Hlada, Hlāda: 13 definitions


Hlada means something in Hinduism, Sanskrit. If you want to know the exact meaning, history, etymology or English translation of this term then check out the descriptions on this page. Add your comment or reference to a book if you want to contribute to this summary article.

In Hinduism

Purana and Itihasa (epic history)

Source: archive.org: Puranic Encyclopedia

Hlāda (ह्लाद).—(HRĀDA). A synonym for Hrāda, son of Hiraṇyakaśipu. (See Hrāda).

Source: Cologne Digital Sanskrit Dictionaries: The Purana Index

Hlāda (ह्लाद).—A son of Hiraṇyakaśipu.*

  • * Viṣṇu-purāṇa I. 15. 142.
Source: Shodhganga: The saurapurana - a critical study

Hlāda (ह्लाद) refers to one of the four sons of Hiraṇyakaśipu: one of the two sons of Diti, according to one account of Vaṃśa (‘genealogical description’) of the 10th century Saurapurāṇa: one of the various Upapurāṇas depicting Śaivism.—Accordingly, Kaśyapa’s thirteen wives are [viz., Diti]. Diti gives birth to two demons Hiraṇyakaśipu and Hiraṇyākṣa. Hiraṇyakaśipu has four sons—Prahlāda, Anuhlāda, Saṃhlāda and Hlāda. Hiraṇyakaśipu was killed by Narasiṃha. [...] Then Prahlāda ascended the throne.

Purana book cover
context information

The Purana (पुराण, purāṇas) refers to Sanskrit literature preserving ancient India’s vast cultural history, including historical legends, religious ceremonies, various arts and sciences. The eighteen mahapuranas total over 400,000 shlokas (metrical couplets) and date to at least several centuries BCE.

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Shaktism (Shakta philosophy)

Source: Google Books: Manthanabhairavatantram

Hlāda (ह्लाद) refers to “bliss”, according to the Manthānabhairavatantra, a vast sprawling work that belongs to a corpus of Tantric texts concerned with the worship of the goddess Kubjikā.—[...] From the Void of Oḍḍiyāna arises the undifferentiated (niṣkala) exhaled breath (prāṇa) of the Sun in Jālandhara. Its movement generates the Moon of inhaled breath (apāna), which is full and ‘filling’ (pūraka) in Pūrṇagiri. These three are Rudra's undivided fertilizing energy, which is Kāmarūpa present within the pure seminal potency of consciousness. Tisra is the bliss of the Yoni (bhagā-hlāda). Finally, Koṅkaṇa is the condition of supreme repose. It is the supreme state where the Yoga, transcendent and immanent, that penetrates into the Space (ākāśa) of supreme reality, practiced in the seat Tisra attains its ultimate goal. Thus is it the symbol (bimba) of renunciation (tyāga) of the other seats and their states, which is the liberated condition.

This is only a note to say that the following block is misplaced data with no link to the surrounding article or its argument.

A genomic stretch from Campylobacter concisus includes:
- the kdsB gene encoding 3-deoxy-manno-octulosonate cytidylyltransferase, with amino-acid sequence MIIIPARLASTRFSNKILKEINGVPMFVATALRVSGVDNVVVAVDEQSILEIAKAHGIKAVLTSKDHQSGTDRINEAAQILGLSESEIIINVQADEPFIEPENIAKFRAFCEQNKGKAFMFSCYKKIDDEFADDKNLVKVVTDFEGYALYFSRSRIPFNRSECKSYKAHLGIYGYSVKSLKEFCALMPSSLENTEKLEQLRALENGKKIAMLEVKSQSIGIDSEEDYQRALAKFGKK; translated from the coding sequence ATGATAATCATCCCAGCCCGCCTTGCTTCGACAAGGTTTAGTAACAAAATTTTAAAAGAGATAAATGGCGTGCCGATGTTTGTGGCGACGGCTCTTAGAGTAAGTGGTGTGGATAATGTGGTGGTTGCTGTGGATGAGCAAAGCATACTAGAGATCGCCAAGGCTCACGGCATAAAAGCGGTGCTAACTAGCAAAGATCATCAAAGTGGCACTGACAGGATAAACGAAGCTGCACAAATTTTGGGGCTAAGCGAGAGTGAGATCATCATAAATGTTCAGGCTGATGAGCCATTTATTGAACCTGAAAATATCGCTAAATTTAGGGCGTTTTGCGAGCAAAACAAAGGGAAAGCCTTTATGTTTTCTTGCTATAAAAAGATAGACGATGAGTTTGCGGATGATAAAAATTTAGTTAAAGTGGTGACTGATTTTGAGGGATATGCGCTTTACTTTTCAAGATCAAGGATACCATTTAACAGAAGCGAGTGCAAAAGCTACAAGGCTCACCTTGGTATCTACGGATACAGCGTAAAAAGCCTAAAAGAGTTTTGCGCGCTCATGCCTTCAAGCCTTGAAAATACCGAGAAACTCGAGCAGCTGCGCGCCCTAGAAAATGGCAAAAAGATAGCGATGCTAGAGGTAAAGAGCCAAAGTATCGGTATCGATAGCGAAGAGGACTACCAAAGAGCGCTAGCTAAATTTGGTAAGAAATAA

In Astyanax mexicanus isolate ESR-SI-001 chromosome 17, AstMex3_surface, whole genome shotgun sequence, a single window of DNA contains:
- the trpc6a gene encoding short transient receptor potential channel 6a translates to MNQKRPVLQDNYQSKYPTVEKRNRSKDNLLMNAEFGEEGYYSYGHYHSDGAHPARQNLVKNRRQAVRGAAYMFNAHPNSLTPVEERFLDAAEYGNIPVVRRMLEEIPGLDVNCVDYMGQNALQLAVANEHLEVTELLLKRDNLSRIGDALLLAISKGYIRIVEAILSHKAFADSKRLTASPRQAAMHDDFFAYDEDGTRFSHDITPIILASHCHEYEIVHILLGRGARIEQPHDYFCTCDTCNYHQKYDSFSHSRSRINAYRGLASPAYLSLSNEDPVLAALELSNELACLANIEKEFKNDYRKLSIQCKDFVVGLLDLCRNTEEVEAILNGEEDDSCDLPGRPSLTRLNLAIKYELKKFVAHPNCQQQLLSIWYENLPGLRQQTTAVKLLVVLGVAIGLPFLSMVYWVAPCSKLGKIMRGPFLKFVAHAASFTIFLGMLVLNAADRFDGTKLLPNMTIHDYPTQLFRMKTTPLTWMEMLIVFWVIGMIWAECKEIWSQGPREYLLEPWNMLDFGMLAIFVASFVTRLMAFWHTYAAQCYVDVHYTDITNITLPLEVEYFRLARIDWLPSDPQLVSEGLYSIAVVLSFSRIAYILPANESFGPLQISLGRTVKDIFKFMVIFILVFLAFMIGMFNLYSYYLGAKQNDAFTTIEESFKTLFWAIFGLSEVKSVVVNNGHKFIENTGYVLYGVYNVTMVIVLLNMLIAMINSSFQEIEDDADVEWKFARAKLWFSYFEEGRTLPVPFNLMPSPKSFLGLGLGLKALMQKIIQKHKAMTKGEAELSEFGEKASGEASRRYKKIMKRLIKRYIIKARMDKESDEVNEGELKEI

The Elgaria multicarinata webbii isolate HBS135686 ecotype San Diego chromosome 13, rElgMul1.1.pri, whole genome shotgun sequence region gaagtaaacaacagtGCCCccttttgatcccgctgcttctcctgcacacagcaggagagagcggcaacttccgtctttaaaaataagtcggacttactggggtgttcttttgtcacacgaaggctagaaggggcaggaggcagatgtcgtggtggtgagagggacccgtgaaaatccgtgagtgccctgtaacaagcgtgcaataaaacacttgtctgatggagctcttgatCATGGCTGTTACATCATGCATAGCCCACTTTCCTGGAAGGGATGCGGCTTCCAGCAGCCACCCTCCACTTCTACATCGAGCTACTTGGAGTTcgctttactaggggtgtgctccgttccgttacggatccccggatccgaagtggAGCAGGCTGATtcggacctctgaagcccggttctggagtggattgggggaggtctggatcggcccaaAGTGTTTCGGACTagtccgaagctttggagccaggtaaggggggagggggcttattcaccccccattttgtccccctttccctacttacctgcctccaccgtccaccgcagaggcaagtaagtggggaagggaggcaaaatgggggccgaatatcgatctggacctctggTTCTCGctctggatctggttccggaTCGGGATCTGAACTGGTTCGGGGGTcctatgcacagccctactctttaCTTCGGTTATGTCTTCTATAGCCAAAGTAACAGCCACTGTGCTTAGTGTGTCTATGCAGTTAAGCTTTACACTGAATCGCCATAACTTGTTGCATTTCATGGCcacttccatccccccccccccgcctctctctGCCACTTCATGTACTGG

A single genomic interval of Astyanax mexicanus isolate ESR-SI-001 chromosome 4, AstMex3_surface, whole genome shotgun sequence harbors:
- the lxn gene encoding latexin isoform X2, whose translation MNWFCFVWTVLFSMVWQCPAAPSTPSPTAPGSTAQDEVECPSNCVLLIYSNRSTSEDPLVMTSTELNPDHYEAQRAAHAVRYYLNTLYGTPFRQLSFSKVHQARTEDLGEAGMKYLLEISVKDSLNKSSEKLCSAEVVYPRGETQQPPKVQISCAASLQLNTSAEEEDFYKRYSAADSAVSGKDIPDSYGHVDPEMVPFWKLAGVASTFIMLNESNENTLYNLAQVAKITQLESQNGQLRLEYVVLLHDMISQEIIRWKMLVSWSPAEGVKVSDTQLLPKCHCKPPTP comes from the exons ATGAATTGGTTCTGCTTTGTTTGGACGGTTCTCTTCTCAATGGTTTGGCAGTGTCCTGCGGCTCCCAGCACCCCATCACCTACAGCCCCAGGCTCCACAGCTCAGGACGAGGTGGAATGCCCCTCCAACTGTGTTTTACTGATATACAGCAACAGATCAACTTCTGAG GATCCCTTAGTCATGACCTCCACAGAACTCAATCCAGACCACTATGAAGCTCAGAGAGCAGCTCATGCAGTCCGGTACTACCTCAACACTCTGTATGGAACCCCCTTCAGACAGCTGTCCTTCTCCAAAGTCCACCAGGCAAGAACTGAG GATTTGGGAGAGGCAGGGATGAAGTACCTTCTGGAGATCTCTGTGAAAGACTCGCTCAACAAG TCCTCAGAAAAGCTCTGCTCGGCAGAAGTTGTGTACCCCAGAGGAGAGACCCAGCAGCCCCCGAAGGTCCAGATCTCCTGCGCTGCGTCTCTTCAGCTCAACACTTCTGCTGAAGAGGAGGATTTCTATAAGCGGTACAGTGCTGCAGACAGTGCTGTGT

Shaktism book cover
context information

Shakta (शाक्त, śākta) or Shaktism (śāktism) represents a tradition of Hinduism where the Goddess (Devi) is revered and worshipped. Shakta literature includes a range of scriptures, including various Agamas and Tantras, although its roots may be traced back to the Vedas.

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Languages of India and abroad

Sanskrit dictionary

Source: DDSA: The practical Sanskrit-English dictionary

Hlāda (ह्लाद).—Pleasure; joy, delight; also ह्लादिक (hlādika).

Derivable forms: hlādaḥ (ह्लादः).

See also (synonyms): hlādaka.

Source: Cologne Digital Sanskrit Dictionaries: Shabda-Sagara Sanskrit-English Dictionary

Hlāda (ह्लाद).—m.

(-daḥ) Pleasure, joy. E. hlād to be glad, aff. ac .

Source: Cologne Digital Sanskrit Dictionaries: Benfey Sanskrit-English Dictionary

Hlāda (ह्लाद).—[hlād + a], m. Pleasure, joy.

Source: Cologne Digital Sanskrit Dictionaries: Cappeller Sanskrit-English Dictionary

Hlāda (ह्लाद).—[masculine] refreshment, comfort.

Source: Cologne Digital Sanskrit Dictionaries: Monier-Williams Sanskrit-English Dictionary

1) Hlāda (ह्लाद):—[from hlād] m. refreshment, pleasure, gladness, joy, delight, [Rāmāyaṇa; Varāha-mihira’s Bṛhat-saṃhitā] etc.

2) [v.s. ...] Name of a son of Hiraṇyakaśipu (= and [varia lectio] for hrāda), [Viṣṇu-purāṇa]

Source: Cologne Digital Sanskrit Dictionaries: Yates Sanskrit-English Dictionary

Hlāda (ह्लाद):—(daḥ) 1. m. Pleasure, joy.

Source: DDSA: Paia-sadda-mahannavo; a comprehensive Prakrit Hindi dictionary (S)

Hlāda (ह्लाद) in the Sanskrit language is related to the Prakrit words: Avaaccha, Lhāya.

[Sanskrit to German]

Hlada in German

context information

Sanskrit, also spelled संस्कृतम् (saṃskṛtam), is an ancient language of India commonly seen as the grandmother of the Indo-European language family (even English!). Closely allied with Prakrit and Pali, Sanskrit is more exhaustive in both grammar and terms and has the most extensive collection of literature in the world, greatly surpassing its sister-languages Greek and Latin.

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Kannada-English dictionary

Source: Alar: Kannada-English corpus

Hlāda (ಹ್ಲಾದ):—[noun] joy; pleasure; gladness.

context information

Kannada is a Dravidian language (as opposed to the Indo-European language family) mainly spoken in the southwestern region of India.

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See also (Relevant definitions)

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